Zhang et al[104]

Mobile homecare nursing

Applying TAM2 in mobile homecare nursing

2010

Nurses

(N = 91)

Home/The TAM2 theory

Canada

Stocker[105]

Electronic medical records (EMRs)

Evaluating the TAM relevance of the intention of nurses to use electronic medical records in acute health care settings

2010

Nurses

(N = 97)

Hospital/Environment or context, nurse characteristics, EHR characteristic

United States

Lim et al[106]

Mobile phones

Women's acceptance of using mobile phones to seek health information basis on TAM

2011

Women

(N = 175)

Home care/Self-efficacy, anxiety, prior experience

Singapore

Schnall and Bakken[107]

Continuity of care record (CCR)

Assessing the applicability of TAM constructs in explaining HIV case managers' behavioral intention to use a CCR

2011

Managers

(N = 94)

Center of HIV care/Perceived barriers to use

United States

Kowitlawakul[108]

Telemedicine/electronic or remote technology (eICU)

Determining factors and predictors that influence nurses' intention to use the eICU technology bases on TAM

2011

Nurses

(N = 117)

Hospital/Support from physicians, years working in the hospital, support from administrator

United States

Egea and González[109]

Electronic health care records (EHCR)

Explaining physicians' acceptance for electronic health care records (EHCR systems)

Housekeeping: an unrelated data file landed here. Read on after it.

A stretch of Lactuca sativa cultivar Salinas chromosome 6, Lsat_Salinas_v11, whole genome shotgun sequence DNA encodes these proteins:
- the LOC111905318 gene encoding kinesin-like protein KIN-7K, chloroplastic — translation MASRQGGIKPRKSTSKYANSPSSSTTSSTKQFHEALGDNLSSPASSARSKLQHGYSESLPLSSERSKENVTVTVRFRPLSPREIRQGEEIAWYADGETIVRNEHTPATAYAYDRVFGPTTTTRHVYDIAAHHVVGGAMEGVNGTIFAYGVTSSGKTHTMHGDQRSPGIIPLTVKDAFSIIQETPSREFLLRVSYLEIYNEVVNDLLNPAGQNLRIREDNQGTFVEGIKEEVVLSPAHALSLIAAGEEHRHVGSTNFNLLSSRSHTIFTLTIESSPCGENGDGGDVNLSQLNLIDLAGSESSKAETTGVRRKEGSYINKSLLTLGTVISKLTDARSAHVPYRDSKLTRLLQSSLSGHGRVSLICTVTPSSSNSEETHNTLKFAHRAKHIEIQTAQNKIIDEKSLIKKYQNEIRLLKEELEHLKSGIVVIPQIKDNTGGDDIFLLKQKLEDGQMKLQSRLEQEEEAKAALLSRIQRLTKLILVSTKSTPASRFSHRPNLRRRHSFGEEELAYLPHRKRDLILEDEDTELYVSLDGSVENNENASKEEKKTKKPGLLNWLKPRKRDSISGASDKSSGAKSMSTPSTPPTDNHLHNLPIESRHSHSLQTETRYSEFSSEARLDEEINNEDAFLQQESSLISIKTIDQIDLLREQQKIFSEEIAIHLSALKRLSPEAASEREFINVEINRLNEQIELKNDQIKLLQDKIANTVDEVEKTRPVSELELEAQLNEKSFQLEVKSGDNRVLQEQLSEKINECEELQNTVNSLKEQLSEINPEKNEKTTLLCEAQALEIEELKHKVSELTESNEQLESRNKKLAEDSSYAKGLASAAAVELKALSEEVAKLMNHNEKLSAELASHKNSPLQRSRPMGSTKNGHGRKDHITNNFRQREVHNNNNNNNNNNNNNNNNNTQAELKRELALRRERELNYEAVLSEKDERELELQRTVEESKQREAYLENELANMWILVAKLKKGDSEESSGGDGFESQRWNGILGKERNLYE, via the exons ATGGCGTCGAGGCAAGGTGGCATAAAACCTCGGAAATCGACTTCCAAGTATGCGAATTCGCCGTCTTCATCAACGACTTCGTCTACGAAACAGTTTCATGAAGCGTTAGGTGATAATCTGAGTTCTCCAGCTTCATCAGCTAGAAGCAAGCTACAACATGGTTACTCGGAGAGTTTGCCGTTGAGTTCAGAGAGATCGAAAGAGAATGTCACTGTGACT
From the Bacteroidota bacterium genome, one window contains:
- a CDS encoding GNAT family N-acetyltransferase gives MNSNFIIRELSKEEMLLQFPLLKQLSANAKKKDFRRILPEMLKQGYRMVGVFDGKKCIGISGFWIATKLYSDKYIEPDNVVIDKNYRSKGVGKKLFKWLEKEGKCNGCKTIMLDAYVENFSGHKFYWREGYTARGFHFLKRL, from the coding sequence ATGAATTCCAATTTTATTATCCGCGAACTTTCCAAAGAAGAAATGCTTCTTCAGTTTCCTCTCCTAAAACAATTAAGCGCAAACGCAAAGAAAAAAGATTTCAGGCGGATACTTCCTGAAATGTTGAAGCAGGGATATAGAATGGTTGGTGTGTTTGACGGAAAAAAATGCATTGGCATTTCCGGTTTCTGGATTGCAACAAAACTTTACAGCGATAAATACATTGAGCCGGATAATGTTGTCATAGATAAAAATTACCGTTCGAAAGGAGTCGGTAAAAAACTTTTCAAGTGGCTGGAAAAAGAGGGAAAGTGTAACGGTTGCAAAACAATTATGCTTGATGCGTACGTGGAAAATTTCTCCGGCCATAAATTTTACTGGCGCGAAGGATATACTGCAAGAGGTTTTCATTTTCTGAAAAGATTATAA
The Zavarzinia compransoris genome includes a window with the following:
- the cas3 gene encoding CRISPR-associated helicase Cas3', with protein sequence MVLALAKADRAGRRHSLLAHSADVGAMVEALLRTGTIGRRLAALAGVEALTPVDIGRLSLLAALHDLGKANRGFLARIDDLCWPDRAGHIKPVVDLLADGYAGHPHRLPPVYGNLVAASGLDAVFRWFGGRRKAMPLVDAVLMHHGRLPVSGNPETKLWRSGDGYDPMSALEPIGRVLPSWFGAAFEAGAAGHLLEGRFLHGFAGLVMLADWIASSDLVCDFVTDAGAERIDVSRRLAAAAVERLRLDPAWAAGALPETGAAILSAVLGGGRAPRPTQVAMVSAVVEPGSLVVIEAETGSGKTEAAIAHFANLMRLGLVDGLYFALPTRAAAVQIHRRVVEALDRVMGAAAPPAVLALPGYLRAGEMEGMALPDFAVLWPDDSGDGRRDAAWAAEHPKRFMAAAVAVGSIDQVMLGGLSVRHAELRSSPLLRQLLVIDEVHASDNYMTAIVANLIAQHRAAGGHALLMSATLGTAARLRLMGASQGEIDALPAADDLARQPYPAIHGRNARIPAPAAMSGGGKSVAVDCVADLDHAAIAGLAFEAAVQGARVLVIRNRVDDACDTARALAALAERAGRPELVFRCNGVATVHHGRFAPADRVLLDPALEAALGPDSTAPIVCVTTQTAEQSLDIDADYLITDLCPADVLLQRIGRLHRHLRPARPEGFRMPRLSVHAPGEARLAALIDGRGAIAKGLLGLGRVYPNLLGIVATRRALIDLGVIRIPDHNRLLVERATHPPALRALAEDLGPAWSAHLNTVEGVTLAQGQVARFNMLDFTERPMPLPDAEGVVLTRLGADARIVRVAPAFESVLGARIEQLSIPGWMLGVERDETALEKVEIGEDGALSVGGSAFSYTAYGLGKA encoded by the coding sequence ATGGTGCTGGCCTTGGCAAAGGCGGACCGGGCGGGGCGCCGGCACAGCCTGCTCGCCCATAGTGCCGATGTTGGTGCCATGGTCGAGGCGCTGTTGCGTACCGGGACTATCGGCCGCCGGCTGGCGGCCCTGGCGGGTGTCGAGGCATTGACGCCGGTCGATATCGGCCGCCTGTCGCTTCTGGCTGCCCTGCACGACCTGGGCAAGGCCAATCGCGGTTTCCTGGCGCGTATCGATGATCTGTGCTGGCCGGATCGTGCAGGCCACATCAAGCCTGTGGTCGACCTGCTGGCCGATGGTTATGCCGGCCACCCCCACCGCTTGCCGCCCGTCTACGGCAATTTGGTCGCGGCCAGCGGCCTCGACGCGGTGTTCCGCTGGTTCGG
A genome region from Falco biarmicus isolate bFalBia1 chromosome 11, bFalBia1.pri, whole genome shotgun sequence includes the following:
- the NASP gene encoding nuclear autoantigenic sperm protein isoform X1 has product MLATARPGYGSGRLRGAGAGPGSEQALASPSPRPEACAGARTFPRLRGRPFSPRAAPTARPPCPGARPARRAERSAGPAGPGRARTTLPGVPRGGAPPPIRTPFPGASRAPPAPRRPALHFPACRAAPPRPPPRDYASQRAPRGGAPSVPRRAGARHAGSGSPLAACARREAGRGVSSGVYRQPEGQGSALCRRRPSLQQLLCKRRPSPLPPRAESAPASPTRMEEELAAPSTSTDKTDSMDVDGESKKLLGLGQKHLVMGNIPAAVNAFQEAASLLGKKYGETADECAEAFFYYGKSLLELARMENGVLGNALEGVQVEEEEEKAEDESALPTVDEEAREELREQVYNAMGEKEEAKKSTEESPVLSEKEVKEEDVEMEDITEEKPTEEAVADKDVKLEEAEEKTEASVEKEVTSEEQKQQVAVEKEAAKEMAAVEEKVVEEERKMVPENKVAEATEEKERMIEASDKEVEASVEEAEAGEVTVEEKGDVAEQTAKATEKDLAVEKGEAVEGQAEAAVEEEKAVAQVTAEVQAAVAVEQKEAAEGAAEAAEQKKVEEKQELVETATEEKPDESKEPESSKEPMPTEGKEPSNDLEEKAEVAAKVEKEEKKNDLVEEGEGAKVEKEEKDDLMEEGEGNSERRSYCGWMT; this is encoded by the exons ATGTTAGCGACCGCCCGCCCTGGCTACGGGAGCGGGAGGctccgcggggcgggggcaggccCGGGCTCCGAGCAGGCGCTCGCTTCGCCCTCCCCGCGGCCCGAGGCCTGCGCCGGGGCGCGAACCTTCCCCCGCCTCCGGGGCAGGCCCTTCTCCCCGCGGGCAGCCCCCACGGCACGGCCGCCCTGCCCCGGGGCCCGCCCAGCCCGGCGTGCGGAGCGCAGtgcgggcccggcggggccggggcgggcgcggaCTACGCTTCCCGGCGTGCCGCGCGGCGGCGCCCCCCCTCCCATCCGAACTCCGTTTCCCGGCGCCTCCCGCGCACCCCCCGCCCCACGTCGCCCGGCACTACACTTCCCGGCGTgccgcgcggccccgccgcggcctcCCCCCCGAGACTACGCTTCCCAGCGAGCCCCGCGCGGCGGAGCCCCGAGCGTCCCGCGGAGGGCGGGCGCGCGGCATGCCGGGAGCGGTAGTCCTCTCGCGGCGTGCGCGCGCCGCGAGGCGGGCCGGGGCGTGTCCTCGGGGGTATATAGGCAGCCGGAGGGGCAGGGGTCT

2011

Physicians

(N = 254)

Hospital/Perceptions of institutional trust, perceived risk, information integrity

Spain

Hsiao et al[110]

Hospital information systems (HIS)

The application of TAM for evaluate HIS in among nursing personnel

2011

Nurses

(N = 501)

Hospital/system quality, information quality, user self-efficacy, compatibility, top management support, and project team competency

Taiwan

Orruño et al[111]

Teledermatology

Examining intention of physicians to use teledermatology using a modified TAM

2011

Physicians

(N = 171)

Home/Subjective norm, facilitator, habit, compatibility

Spain

Melas et al[112]

Clinical information systems

Explaining intention to use clinical information systems based on TAM

2011

Medical staff (total [N = 604], physicians= 534)

Hospital/Physician specialty, ICT knowledge, ICT feature demand

Greece

Pai and Kai[113]

Health care information systems

Adopting the system and services based on Model proposed by DeLone and Mclean and TAM

2011

Nurses, head directors, and other related personnel

(N = 366)

Hospital/Model proposed by DeLone and Mclean and TAM

Taiwan

Jimoh et al[114]

Information and communication technology (ICT)

Using modified TAM in among maternal and child health workers

2012

Health workers

(N = 200)

Rural regions/knowledge, endemic barriers (knowledge a separate factor from attitude)

Nigeria

Lu et al[115]

Hospital information system (HIS)

Exploring factors influencing the acceptance of HISs by nurses with derived model from TAM

2012

Nurses

(N = 277)

Hospital/Information system success model

Taiwan

Lakshmi and Rajaram[116]

Information technology (IT) applications and innovativeness